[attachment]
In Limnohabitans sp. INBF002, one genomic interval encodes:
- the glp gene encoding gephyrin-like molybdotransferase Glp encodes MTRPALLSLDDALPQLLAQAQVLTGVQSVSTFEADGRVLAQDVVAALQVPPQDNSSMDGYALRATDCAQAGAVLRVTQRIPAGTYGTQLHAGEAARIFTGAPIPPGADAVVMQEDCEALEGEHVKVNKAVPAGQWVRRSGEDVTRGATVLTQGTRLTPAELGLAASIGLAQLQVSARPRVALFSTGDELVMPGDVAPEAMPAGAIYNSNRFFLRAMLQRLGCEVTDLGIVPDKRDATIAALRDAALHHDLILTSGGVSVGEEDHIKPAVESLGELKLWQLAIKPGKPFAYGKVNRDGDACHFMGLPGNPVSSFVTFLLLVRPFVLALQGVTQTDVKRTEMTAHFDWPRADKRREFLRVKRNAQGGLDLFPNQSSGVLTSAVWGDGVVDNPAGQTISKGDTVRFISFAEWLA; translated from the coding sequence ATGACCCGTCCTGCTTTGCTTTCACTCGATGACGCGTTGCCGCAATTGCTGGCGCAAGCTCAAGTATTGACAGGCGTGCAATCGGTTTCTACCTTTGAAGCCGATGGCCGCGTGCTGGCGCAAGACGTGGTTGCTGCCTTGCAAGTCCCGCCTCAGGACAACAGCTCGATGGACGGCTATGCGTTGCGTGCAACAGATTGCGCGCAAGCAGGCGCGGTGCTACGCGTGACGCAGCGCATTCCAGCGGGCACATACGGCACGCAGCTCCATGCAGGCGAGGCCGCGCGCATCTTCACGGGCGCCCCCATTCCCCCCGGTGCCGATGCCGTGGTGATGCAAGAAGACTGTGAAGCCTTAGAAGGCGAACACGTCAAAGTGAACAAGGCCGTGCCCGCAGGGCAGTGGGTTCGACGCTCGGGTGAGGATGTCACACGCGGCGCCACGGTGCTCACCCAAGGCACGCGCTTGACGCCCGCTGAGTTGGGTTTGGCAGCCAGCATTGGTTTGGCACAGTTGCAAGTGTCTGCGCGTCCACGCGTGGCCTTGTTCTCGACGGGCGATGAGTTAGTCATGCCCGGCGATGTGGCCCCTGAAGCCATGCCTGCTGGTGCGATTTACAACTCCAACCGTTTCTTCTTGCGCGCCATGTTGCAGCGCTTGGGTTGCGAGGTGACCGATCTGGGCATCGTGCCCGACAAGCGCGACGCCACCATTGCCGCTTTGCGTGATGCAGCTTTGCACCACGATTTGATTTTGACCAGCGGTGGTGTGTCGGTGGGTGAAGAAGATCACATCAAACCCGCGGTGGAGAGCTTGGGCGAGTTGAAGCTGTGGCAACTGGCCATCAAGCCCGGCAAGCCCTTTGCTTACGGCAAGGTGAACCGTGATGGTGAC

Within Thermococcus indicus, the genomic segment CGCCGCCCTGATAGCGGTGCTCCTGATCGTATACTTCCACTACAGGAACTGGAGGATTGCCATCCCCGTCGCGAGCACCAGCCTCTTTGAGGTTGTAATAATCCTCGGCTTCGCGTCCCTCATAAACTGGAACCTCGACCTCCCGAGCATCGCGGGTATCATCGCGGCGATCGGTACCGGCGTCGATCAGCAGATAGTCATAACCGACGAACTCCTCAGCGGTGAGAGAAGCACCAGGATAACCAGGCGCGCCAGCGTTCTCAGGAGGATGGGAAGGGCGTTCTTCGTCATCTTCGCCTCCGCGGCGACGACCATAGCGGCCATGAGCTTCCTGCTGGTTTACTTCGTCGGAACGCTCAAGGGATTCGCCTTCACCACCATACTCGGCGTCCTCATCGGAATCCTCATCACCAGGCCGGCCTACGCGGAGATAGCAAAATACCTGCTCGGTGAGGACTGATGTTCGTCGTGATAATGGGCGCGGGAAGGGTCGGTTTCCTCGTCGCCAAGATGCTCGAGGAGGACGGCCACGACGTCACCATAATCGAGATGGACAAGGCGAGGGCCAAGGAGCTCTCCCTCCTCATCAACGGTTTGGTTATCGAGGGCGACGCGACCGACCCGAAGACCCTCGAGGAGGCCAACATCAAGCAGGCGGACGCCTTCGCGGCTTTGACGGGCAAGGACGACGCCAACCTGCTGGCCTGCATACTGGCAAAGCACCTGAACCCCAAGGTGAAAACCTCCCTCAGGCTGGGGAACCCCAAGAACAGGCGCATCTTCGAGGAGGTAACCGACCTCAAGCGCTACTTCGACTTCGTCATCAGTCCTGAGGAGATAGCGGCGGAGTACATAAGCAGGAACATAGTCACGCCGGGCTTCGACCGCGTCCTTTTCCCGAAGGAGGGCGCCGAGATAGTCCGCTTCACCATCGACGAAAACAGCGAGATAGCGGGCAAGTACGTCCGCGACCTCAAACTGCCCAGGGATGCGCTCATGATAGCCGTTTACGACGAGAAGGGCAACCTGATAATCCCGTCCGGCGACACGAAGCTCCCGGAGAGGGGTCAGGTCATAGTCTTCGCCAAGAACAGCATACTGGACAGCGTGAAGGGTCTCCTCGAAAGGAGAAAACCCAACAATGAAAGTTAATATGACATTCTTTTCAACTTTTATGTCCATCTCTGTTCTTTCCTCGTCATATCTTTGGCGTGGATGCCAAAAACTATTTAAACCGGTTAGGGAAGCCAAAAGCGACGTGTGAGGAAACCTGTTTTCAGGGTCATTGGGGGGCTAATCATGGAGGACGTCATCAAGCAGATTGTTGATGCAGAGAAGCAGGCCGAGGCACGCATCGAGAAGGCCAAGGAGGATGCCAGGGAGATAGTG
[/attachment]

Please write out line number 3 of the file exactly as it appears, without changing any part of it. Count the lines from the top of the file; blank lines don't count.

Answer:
Within Thermococcus indicus, the genomic segment CGCCGCCCTGATAGCGGTGCTCCTGATCGTATACTTCCACTACAGGAACTGGAGGATTGCCATCCCCGTCGCGAGCACCAGCCTCTTTGAGGTTGTAATAATCCTCGGCTTCGCGTCCCTCATAAACTGGAACCTCGACCTCCCGAGCATCGCGGGTATCATCGCGGCGATCGGTACCGGCGTCGATCAGCAGATAGTCATAACCGACGAACTCCTCAGCGGTGAGAGAAGCACCAGGATAACCAGGCGCGCCAGCGTTCTCAGGAGGATGGGAAGGGCGTTCTTCGTCATCTTCGCCTCCGCGGCGACGACCATAGCGGCCATGAGCTTCCTGCTGGTTTACTTCGTCGGAACGCTCAAGGGATTCGCCTTCACCACCATACTCGGCGTCCTCATCGGAATCCTCATCACCAGGCCGGCCTACGCGGAGATAGCAAAATACCTGCTCGGTGAGGACTGATGTTCGTCGTGATAATGGGCGCGGGAAGGGTCGGTTTCCTCGTCGCCAAGATGCTCGAGGAGGACGGCCACGACGTCACCATAATCGAGATGGACAAGGCGAGGGCCAAGGAGCTCTCCCTCCTCATCAACGGTTTGGTTATCGAGGGCGACGCGACCGACCCGAAGACCCTCGAGGAGGCCAACATCAAGCAGGCGGACGCCTTCGCGGCTTTGACGGGCAAGGACGACGCCAACCTGCTGGCCTGCATACTGGCAAAGCACCTGAACCCCAAGGTGAAAACCTCCCTCAGGCTGGGGAACCCCAAGAACAGGCGCATCTTCGAGGAGGTAACCGACCTCAAGCGCTACTTCGACTTCGTCATCAGTCCTGAGGAGATAGCGGCGGAGTACATAAGCAGGAACATAGTCACGCCGGGCTTCGACCGCGTCCTTTTCCCGAAGGAGGGCGCCGAGATAGTCCGCTTCACCATCGACGAAAACAGCGAGATAGCGGGCAAGTACGTCCGCGACCTCAAACTGCCCAGGGATGCGCTCATGATAGCCGTTTACGACGAGAAGGGCAACCTGATAATCCCGTCCGGCGACACGAAGCTCCCGGAGAGGGGTCAGGTCATAGTCTTCGCCAAGAACAGCATACTGGACAGCGTGAAGGGTCTCCTCGAAAGGAGAAAACCCAACAATGAAAGTTAATATGACATTCTTTTCAACTTTTATGTCCATCTCTGTTCTTTCCTCGTCATATCTTTGGCGTGGATGCCAAAAACTATTTAAACCGGTTAGGGAAGCCAAAAGCGACGTGTGAGGAAACCTGTTTTCAGGGTCATTGGGGGGCTAATCATGGAGGACGTCATCAAGCAGATTGTTGATGCAGAGAAGCAGGCCGAGGCACGCATCGAGAAGGCCAAGGAGGATGCCAGGGAGATAGTG